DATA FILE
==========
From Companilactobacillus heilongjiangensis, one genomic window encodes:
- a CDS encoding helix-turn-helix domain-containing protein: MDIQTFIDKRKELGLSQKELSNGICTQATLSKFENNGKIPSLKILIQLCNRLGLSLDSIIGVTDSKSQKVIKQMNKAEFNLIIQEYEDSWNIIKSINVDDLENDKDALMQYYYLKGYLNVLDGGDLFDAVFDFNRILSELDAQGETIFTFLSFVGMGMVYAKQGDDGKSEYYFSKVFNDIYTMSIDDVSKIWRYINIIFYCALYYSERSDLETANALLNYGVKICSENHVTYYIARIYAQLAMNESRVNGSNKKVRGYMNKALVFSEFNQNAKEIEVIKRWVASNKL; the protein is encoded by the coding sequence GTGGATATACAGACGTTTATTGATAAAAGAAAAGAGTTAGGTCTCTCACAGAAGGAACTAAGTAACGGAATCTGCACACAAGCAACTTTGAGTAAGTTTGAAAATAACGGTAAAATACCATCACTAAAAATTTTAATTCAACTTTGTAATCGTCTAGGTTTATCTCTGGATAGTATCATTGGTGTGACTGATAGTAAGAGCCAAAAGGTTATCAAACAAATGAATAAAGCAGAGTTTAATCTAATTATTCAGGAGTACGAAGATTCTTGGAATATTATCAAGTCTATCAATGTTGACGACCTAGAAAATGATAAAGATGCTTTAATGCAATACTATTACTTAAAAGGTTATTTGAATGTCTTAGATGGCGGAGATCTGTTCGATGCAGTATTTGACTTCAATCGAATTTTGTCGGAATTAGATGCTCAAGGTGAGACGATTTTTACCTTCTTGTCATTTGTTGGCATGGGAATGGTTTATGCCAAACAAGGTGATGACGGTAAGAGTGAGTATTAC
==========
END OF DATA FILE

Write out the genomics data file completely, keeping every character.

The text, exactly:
From Companilactobacillus heilongjiangensis, one genomic window encodes:
- a CDS encoding helix-turn-helix domain-containing protein: MDIQTFIDKRKELGLSQKELSNGICTQATLSKFENNGKIPSLKILIQLCNRLGLSLDSIIGVTDSKSQKVIKQMNKAEFNLIIQEYEDSWNIIKSINVDDLENDKDALMQYYYLKGYLNVLDGGDLFDAVFDFNRILSELDAQGETIFTFLSFVGMGMVYAKQGDDGKSEYYFSKVFNDIYTMSIDDVSKIWRYINIIFYCALYYSERSDLETANALLNYGVKICSENHVTYYIARIYAQLAMNESRVNGSNKKVRGYMNKALVFSEFNQNAKEIEVIKRWVASNKL; the protein is encoded by the coding sequence GTGGATATACAGACGTTTATTGATAAAAGAAAAGAGTTAGGTCTCTCACAGAAGGAACTAAGTAACGGAATCTGCACACAAGCAACTTTGAGTAAGTTTGAAAATAACGGTAAAATACCATCACTAAAAATTTTAATTCAACTTTGTAATCGTCTAGGTTTATCTCTGGATAGTATCATTGGTGTGACTGATAGTAAGAGCCAAAAGGTTATCAAACAAATGAATAAAGCAGAGTTTAATCTAATTATTCAGGAGTACGAAGATTCTTGGAATATTATCAAGTCTATCAATGTTGACGACCTAGAAAATGATAAAGATGCTTTAATGCAATACTATTACTTAAAAGGTTATTTGAATGTCTTAGATGGCGGAGATCTGTTCGATGCAGTATTTGACTTCAATCGAATTTTGTCGGAATTAGATGCTCAAGGTGAGACGATTTTTACCTTCTTGTCATTTGTTGGCATGGGAATGGTTTATGCCAAACAAGGTGATGACGGTAAGAGTGAGTATTAC